THE most senior garda officer based in Limerick has described as "phenomenal" the decrease in gun crime in the division.
Shooting incidents in Limerick have dropped for a fifth successive year and Chief Superintendent David Sheahan said the city "is a changed place" just four years after the activities of Limerick's notorious criminals gangs brought thousands on to the streets demanding immediate government intervention.
Chief Supt Sheahan reported to a joint policing committee last week that there were just seven shooting incidents in Limerick city and county last year.
This is a marked contrast to 2007 when Limerick accounted for almost a third of the national figure (325) of illegal discharge of firearms offences with 103 shooting incidents.
Chief Supt Sheahan described the drop in shootings as a "phenomenal decrease" when compared to events in the city six years ago when feuding among criminal gangs was at its height.
"Each year that has gone by (since 2007), it has been decreasing," he said.
There were seven shooting incidents last year, compared with 14 in 2011; in 2010 there were 20; in 2009, 30, and 44 in 2008.
"Part of the reason is some of the strategies that we have been employing in respect of taking head-on some of the senior figures in the criminal underworld here. We have relentlessly gone after them over the last number of years and that in my view has had a major impact in respect of the reduction [of shootings]," Chief Supt Sheahan said.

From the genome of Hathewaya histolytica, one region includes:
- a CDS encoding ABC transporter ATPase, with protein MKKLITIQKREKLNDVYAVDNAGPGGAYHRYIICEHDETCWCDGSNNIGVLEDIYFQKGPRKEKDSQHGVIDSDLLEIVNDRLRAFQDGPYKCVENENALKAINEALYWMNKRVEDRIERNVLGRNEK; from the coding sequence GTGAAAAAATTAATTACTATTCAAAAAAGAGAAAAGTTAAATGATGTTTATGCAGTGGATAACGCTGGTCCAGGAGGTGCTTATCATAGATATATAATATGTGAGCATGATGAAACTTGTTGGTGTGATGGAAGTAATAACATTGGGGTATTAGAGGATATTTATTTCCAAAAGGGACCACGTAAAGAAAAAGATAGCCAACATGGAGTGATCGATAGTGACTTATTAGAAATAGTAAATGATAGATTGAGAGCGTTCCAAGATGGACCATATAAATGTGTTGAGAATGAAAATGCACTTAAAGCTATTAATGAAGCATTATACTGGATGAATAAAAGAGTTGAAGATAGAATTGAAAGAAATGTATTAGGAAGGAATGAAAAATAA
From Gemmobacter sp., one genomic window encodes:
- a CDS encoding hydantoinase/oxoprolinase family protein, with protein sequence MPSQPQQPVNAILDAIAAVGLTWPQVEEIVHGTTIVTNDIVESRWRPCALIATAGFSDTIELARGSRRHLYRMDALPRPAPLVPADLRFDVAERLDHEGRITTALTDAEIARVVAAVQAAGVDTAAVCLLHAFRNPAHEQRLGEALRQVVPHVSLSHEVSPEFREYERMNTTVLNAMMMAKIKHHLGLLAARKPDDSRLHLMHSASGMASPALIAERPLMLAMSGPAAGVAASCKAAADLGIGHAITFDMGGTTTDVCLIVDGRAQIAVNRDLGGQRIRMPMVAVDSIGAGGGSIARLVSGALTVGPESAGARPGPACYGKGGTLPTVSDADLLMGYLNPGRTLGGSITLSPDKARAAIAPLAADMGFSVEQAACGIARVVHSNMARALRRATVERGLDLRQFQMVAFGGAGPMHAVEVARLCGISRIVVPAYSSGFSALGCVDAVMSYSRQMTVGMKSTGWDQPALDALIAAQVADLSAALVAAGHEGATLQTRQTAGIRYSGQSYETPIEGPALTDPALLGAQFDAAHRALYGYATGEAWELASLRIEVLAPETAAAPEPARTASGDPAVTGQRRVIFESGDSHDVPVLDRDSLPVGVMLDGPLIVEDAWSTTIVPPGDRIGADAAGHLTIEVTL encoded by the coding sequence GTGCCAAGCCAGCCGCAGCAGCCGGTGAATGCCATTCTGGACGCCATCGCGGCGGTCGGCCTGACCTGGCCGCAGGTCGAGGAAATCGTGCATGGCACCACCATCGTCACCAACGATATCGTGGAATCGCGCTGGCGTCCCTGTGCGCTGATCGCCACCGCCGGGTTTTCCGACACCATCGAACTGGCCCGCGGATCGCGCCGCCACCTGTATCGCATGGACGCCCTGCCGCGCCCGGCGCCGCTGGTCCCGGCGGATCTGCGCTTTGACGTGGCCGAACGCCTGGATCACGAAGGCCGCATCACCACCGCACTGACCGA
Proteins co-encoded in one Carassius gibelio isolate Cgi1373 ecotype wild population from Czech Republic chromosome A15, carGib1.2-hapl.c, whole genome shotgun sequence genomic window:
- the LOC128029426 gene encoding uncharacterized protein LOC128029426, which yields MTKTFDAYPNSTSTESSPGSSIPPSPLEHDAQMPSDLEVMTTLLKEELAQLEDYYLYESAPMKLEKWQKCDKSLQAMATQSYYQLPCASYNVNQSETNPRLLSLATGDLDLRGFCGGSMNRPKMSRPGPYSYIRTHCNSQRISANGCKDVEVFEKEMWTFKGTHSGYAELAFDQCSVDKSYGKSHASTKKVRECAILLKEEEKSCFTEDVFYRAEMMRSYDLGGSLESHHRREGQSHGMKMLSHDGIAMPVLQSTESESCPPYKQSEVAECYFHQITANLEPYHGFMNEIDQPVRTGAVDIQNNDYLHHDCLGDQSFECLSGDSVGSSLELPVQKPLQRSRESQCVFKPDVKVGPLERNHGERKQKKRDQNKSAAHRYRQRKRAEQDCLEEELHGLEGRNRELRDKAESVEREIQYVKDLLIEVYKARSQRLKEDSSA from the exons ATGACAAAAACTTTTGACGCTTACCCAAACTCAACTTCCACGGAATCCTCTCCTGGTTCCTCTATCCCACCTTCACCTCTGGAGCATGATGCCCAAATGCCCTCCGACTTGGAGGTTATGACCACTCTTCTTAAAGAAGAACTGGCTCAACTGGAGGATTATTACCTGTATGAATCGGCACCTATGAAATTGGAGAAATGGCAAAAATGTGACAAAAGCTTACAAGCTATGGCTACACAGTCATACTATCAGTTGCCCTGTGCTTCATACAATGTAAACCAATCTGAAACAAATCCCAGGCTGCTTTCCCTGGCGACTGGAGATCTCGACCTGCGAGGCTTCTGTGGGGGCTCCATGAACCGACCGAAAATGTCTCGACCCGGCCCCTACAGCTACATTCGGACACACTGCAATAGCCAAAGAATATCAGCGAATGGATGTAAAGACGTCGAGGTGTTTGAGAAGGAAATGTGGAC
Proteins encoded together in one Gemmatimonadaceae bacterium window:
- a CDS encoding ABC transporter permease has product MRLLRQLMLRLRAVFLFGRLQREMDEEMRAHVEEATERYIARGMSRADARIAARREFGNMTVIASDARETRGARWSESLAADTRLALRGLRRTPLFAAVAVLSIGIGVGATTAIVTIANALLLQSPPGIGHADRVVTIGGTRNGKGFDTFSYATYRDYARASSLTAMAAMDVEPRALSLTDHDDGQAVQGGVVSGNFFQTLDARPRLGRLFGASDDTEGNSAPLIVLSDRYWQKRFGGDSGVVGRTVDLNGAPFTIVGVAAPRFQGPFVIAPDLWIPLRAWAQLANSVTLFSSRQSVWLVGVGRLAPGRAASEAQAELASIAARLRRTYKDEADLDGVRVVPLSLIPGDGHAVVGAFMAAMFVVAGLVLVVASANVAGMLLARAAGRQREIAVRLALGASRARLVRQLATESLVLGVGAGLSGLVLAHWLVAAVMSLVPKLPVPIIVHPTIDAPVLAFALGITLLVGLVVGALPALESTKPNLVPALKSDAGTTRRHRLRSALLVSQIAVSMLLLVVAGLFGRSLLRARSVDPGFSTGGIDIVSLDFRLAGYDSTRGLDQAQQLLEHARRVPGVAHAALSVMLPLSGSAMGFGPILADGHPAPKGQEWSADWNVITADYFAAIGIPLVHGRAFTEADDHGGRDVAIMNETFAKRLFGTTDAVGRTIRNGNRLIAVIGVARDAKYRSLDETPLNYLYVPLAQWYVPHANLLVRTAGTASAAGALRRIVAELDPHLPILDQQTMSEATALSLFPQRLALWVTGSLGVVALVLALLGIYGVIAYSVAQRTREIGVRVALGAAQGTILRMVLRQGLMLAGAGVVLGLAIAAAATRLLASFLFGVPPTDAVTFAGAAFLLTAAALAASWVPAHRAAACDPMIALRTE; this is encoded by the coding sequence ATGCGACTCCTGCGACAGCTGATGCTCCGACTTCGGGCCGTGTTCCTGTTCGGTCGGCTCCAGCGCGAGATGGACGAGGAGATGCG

Murder figures for the Limerick garda division have fallen substantially from four in 2011 to just one in the city last year.
Also, Robert Sheehan from Moyross was shot dead at his brother's wedding last September and a rival criminal, also from Limerick, is suspected to have been behind the gun attack. However, as the gun attack occurred at Bunratty, Co Clare, it is not recorded within the Limerick garda division.
Less than two weeks ago, State Pathologist Professor Marie Cassidy said she had noticed the drop in criminal activity in Chief Supt Sheahan's division.
"Limerick has been very, very quiet thankfully, and hopefully it will remain so.
"We're very rarely in Limerick now thankfully," she said. This was in marked contrast to her previous remarks in 2004 when she said she had "visited the green fields of Limerick a little too often" to examine bodies at crimes scenes.
Chief Supt Sheahan echoed Prof Cassidy's comments.
"Prof Cassidy made the point that she seems to be coming down less frequently to Limerick. If I never see her again, it will be all the better.
"The longer this period lasts the better. I would exhort not only my own people but also public representatives and anyone out there that they should really think that Limerick is a changed place. We'd like to keep it the way we are.
"We are very proud of the fact that we have made such a sea-change in the last number of years," he added.